Stories from the Permian Basin: Chris Dizon

Portrait of man with palm trees in the background

Chris Dizon

Mason Cummings

Chris Dizon works as a solar installer in the Permian Basin. We spoke with him about his experience expanding solar energy in the midst of an oil and gas boom. Here’s what he had to say: (This interview was edited and shortened for clarity)  

“I visit Carlsbad. I'm here at least once a month. I'm a solar installer.  

I know a lot of people that work within the oil industry. One of my friends that works in the oil industry actually has solar at his house. So he also sees the benefits to renewable energy even as his livelihood is dependent on extraction. 


I see the Permian community—and I guess this might be something that's common throughout all frontline communities—as to some extent taking one for a team, for lack of a better phrase. And as much as I try to emphasize the need to keep it in the ground by reducing demand, by sheer virtue of being a frontline community, your effect on demand is infinitesimal compared to what you're extracting. I mean, what percentage of what the Permian Basin extracts is exported to other parts of the country?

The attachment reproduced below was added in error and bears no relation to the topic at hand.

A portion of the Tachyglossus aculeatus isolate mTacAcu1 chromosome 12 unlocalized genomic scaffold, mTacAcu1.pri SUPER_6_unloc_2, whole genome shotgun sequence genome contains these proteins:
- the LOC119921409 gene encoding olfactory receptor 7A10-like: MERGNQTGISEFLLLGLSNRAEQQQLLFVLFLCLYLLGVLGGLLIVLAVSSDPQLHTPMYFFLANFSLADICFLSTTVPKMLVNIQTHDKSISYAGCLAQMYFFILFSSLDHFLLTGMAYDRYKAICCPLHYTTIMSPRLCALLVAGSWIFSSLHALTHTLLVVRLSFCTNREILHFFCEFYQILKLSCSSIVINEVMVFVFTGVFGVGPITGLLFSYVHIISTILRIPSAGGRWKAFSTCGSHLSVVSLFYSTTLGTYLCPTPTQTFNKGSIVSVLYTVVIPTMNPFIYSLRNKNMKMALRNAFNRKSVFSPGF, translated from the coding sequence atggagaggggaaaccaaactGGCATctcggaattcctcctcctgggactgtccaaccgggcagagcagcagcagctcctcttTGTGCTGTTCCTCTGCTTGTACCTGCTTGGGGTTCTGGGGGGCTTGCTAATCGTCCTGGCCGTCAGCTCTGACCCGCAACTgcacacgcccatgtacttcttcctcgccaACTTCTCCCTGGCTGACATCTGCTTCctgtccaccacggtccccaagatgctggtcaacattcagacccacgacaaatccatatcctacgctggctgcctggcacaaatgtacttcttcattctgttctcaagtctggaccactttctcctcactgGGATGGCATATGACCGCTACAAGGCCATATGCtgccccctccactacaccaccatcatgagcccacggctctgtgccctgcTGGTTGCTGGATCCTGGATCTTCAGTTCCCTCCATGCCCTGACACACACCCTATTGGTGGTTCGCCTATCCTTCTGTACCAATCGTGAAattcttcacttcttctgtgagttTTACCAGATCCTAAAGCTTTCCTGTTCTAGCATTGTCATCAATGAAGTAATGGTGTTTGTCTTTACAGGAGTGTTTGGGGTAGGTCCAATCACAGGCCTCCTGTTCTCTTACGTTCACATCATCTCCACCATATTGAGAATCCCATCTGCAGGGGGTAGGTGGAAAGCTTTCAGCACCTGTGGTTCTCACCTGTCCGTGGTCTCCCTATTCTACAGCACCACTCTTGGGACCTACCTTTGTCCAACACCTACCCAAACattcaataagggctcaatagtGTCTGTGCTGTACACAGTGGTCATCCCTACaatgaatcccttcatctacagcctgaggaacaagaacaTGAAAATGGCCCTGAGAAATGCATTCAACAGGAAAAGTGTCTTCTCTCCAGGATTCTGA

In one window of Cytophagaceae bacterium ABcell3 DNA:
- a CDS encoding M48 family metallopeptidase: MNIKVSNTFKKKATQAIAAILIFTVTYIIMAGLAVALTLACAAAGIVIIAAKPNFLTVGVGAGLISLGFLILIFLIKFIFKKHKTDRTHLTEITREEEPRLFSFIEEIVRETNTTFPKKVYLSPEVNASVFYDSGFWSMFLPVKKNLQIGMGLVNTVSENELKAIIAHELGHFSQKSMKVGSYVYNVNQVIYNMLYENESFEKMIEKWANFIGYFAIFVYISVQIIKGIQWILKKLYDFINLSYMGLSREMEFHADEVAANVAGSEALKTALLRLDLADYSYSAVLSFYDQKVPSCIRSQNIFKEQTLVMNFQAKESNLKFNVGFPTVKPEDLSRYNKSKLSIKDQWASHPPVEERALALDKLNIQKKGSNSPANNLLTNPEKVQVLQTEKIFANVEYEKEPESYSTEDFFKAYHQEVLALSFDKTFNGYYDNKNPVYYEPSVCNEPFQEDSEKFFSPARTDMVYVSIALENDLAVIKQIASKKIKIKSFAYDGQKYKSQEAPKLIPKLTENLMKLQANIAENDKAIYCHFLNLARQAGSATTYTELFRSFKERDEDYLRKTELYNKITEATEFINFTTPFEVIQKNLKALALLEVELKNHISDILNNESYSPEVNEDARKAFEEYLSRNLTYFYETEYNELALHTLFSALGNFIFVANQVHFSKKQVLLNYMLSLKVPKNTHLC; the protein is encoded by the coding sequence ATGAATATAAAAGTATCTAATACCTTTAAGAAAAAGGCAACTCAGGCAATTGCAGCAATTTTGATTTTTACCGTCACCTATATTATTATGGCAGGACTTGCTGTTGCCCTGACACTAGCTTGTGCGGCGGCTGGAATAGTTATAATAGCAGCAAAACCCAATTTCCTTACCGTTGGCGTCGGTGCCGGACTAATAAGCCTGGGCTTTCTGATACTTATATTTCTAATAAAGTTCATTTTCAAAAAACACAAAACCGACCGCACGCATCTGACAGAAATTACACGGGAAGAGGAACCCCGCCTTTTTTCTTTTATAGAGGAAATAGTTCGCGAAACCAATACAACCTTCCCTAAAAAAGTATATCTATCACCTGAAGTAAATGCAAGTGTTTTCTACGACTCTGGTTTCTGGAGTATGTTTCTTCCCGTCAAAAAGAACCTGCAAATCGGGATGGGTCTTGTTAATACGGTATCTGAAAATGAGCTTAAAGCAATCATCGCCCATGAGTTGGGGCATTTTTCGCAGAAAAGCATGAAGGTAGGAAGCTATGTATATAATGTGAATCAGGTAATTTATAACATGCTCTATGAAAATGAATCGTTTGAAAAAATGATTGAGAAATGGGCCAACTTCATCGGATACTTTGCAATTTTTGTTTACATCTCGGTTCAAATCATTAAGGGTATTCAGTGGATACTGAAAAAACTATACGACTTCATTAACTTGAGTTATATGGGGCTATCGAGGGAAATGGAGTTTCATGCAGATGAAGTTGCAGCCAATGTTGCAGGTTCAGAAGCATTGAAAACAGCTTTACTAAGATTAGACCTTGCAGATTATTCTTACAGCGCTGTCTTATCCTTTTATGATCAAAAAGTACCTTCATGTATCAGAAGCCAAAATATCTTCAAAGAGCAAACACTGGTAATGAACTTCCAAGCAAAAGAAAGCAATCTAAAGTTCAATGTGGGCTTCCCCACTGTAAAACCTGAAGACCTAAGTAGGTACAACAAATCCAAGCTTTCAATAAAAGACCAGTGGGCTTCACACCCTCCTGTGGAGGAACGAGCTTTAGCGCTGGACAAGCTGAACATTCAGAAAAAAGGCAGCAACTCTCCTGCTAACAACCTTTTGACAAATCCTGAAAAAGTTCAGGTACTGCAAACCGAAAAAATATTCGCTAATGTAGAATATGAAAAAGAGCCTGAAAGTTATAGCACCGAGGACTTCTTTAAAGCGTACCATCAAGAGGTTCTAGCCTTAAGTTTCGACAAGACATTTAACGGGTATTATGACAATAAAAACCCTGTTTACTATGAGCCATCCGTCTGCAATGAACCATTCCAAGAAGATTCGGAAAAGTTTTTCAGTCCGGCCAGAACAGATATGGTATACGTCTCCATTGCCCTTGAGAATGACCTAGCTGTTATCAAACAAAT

Seeing the oil and gas fields around here -- in many ways, I view it as somewhat of a necessary evil, which is why I'm so emphatic about the need to reduce demand. The best alternative is to not need those resources.  

The solution to that problem is renewables and electrification. Individually, we have a responsibility to electrify our lives as much as possible and at the same time produce as much energy as we can on our solar to fulfill our individual needs. And then as a society, we need to make that more attainable, more affordable for individuals to do [so]. The primary and probably the only barrier is that upfront cost. So, if the government can find a way to alleviate that upfront cost and spread it out over the life of the solar, over the life of the car, I think that would tremendously influence the acceleration of solar and electrification. 

I think that we each have a part to play. We're in a pivotal period in human history as far as going from burning minerals for energy to not burning minerals for energy. And I'm trying to do what I can to move the ball down the field and to just do what might be my small part to accelerate the transition.” 

Tell the Department of the Interior to reform the broken oil and gas program!